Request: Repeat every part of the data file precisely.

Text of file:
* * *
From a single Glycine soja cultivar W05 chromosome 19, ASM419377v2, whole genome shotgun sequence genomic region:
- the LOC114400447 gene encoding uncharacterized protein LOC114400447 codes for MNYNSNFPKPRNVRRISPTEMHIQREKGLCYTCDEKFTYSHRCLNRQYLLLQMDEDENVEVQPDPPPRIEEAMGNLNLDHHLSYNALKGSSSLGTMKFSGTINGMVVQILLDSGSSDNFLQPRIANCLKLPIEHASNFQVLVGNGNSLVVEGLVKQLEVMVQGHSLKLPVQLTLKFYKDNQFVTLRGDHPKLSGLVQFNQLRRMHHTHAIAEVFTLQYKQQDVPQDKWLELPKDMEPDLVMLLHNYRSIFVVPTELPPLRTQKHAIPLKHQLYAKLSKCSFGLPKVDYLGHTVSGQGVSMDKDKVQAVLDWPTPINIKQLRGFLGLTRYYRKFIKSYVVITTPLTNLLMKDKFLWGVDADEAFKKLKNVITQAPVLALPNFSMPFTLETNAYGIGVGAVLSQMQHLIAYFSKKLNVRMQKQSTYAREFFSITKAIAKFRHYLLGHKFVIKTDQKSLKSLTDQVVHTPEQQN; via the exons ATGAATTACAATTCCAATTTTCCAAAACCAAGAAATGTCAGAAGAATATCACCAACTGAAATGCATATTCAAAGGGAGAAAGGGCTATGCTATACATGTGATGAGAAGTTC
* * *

From a single Glycine soja cultivar W05 chromosome 19, ASM419377v2, whole genome shotgun sequence genomic region:
- the LOC114400447 gene encoding uncharacterized protein LOC114400447 codes for MNYNSNFPKPRNVRRISPTEMHIQREKGLCYTCDEKFTYSHRCLNRQYLLLQMDEDENVEVQPDPPPRIEEAMGNLNLDHHLSYNALKGSSSLGTMKFSGTINGMVVQILLDSGSSDNFLQPRIANCLKLPIEHASNFQVLVGNGNSLVVEGLVKQLEVMVQGHSLKLPVQLTLKFYKDNQFVTLRGDHPKLSGLVQFNQLRRMHHTHAIAEVFTLQYKQQDVPQDKWLELPKDMEPDLVMLLHNYRSIFVVPTELPPLRTQKHAIPLKHQLYAKLSKCSFGLPKVDYLGHTVSGQGVSMDKDKVQAVLDWPTPINIKQLRGFLGLTRYYRKFIKSYVVITTPLTNLLMKDKFLWGVDADEAFKKLKNVITQAPVLALPNFSMPFTLETNAYGIGVGAVLSQMQHLIAYFSKKLNVRMQKQSTYAREFFSITKAIAKFRHYLLGHKFVIKTDQKSLKSLTDQVVHTPEQQN; via the exons ATGAATTACAATTCCAATTTTCCAAAACCAAGAAATGTCAGAAGAATATCACCAACTGAAATGCATATTCAAAGGGAGAAAGGGCTATGCTATACATGTGATGAGAAGTTC